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2012 Spring Issue 3 (April 20, 2012)

Vulnerable egos and elastic verbiage

April 20, 2012
By Griffin Johnson

I’ve never read Of Grammatology. I’ve read roundtables that Jacques Derrida gave, a couple of interviews; I’ve seen part of a documentary. I’ve never actually read a book by Derrida.

I’d assume that the same goes for most people around me at Carleton. Very few people outside of philosophy ever actually get around to doing sustained readings of Derrida. It’s understandable – he’s devilishly difficult to read, and there’s very little about his work that immediately seems applicable to life. It makes perfect sense why the average reader – even the average Carleton student – would avoid Derrida.

But I still hear the word deconstruction used pretty often in humanities classes at Carleton. Now, deconstruction is an awfully complicated idea, and it’s notoriously difficult to define what it actually means. If, like myself, the average Carleton student hasn’t done serious reading of Derrida, that means that, statistically speaking, they’re probably committing some kind of terminological error – but, since few other people in my classes have any more familiarity with Derrida than I do, nobody knows enough to say anything about the error, and the word deconstruction, at least as it’s understood in the context of our classroom, loses a little of its precision, gets a little more elastic, a little more universal – which is to say, it takes one step closer to meaninglessness.

There are a lot of words like that in the humanities at Carleton: authenticity, patriarchy, pastiche. All these words are in the air at Carleton – they float from room to room in Laird and Leighton like dandelion wisps. Almost all of them have complex, theoretical definitions, and almost all of them are consistently misused in the service of a kind of obsessed one-upmanship: even if they don’t understand the precise definition of the term, an average American undergrad knows that leaning on a word like authenticity is an easy way to add a veneer of intellectual integrity to a comment or a paper. So the terms themselves lose their utility and meaning in the service of giving students a sense of philosophical depth that isn’t actually there.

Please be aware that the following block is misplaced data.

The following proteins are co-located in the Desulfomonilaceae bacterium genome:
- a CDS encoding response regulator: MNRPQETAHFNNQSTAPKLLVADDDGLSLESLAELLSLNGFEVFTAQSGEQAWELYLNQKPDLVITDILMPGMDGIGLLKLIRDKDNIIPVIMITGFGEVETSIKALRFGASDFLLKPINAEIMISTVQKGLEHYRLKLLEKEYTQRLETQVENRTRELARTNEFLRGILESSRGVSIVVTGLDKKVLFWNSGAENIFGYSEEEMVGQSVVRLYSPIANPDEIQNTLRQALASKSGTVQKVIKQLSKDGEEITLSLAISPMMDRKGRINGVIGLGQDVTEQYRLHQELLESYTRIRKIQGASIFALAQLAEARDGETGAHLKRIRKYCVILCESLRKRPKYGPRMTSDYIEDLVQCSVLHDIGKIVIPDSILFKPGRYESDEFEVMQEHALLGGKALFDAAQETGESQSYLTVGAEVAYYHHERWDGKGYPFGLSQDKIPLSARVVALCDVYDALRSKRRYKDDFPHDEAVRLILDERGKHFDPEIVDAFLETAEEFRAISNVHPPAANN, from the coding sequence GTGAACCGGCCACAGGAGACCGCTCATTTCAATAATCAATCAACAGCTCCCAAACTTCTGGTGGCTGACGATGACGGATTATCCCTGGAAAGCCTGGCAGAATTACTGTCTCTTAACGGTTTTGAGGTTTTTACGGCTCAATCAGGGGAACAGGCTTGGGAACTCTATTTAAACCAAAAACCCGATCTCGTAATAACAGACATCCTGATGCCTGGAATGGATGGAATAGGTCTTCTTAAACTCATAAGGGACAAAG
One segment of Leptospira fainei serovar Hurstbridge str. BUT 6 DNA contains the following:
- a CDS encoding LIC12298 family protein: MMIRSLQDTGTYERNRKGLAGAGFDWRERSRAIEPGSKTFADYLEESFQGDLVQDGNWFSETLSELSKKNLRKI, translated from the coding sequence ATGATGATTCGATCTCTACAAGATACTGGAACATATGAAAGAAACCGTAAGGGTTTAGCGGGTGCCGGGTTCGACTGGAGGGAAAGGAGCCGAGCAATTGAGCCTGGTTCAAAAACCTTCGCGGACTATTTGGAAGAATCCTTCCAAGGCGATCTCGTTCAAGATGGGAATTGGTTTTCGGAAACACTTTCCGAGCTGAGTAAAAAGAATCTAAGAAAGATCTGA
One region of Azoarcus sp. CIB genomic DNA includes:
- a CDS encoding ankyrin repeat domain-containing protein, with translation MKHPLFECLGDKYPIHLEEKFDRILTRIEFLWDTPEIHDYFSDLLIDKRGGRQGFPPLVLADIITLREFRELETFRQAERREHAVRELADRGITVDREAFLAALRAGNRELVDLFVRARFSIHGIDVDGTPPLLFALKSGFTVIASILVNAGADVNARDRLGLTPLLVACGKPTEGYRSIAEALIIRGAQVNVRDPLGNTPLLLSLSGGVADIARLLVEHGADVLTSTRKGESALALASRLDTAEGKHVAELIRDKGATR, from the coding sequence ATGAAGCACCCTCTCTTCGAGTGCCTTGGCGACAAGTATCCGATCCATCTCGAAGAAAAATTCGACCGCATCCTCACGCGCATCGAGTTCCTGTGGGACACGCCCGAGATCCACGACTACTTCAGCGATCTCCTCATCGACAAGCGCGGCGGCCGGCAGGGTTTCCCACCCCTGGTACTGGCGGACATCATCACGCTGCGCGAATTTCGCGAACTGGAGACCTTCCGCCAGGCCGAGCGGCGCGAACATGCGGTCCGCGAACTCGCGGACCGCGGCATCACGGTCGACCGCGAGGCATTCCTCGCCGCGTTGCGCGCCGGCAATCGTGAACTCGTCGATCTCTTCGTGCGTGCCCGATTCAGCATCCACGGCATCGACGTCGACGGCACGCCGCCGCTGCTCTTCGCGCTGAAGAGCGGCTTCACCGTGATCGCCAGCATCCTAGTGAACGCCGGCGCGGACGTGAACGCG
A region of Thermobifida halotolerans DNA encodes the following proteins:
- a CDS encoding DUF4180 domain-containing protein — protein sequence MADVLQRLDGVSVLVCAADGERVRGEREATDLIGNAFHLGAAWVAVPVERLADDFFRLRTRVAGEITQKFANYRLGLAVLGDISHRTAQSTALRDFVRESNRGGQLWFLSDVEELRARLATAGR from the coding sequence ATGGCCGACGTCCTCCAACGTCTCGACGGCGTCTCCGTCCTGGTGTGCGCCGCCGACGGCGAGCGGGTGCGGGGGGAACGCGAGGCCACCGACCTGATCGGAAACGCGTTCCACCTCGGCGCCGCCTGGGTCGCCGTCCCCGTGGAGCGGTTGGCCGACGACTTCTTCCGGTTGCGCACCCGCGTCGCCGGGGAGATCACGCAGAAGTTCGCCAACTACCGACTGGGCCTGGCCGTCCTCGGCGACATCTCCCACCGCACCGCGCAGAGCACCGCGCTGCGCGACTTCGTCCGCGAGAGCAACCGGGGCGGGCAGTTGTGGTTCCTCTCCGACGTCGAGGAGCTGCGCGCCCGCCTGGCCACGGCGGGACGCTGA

Nobody is really guilty for this phenomenon. It owes something to the fact that Carleton, unlike some other liberal arts colleges in the country, doesn’t have a first-year humanities survey that gets everybody on the same page as far as terminology goes. It owes something to the fact that speaking in class is so fraught with potential for embarrassment that dressing up a comment in jargon is a good way of shielding oneself. It has something to do with the fact that we, as a culture, don’t read as much as we used to. Assigning blame to one factor or another isn’t a very productive exercise. The effect of it all is that we’re caught in a large-scale movement towards using terminology in class that doesn’t have useful, specific meaning, that serves basically to code for intelligent discourse rather than actually contributing to it.

All this means that the language we use on campus to discuss the humanities, if it isn’t sharpened and improved in methods seminars, runs the risk of becoming more or less meaningless. Deconstruction is practically there already – I won’t try to define it in an article that’s already long and wordy enough, but I will say that I hear “deconstruct” as if it meant “attack” or “unpack” more often than I’m sure Derrida would be pleased with. It’s become a way of signifying “I’m thinking critically” rather than a word used when the speaker is actually thinking critically. Too often class communally becomes about that kind of signification – about conscientiously going no further than the surface of things, in case anybody gets their feelings hurt. And I can’t imagine this lack of deep thinking doing anything but eroding the quality of discourse on campus.

There are two ways to deal with the terminology problem. One is to embrace the fact that an undergrad class isn’t always going to involve constant illumination and brilliance, that sometimes things are shallow and we’re not the stars we think we are, and to stop using words that we don’t understand. The other, of course, is to stab at thee from hell’s heart and actually read Of Grammatology. The power, as Captain Planet would put it, is yours.

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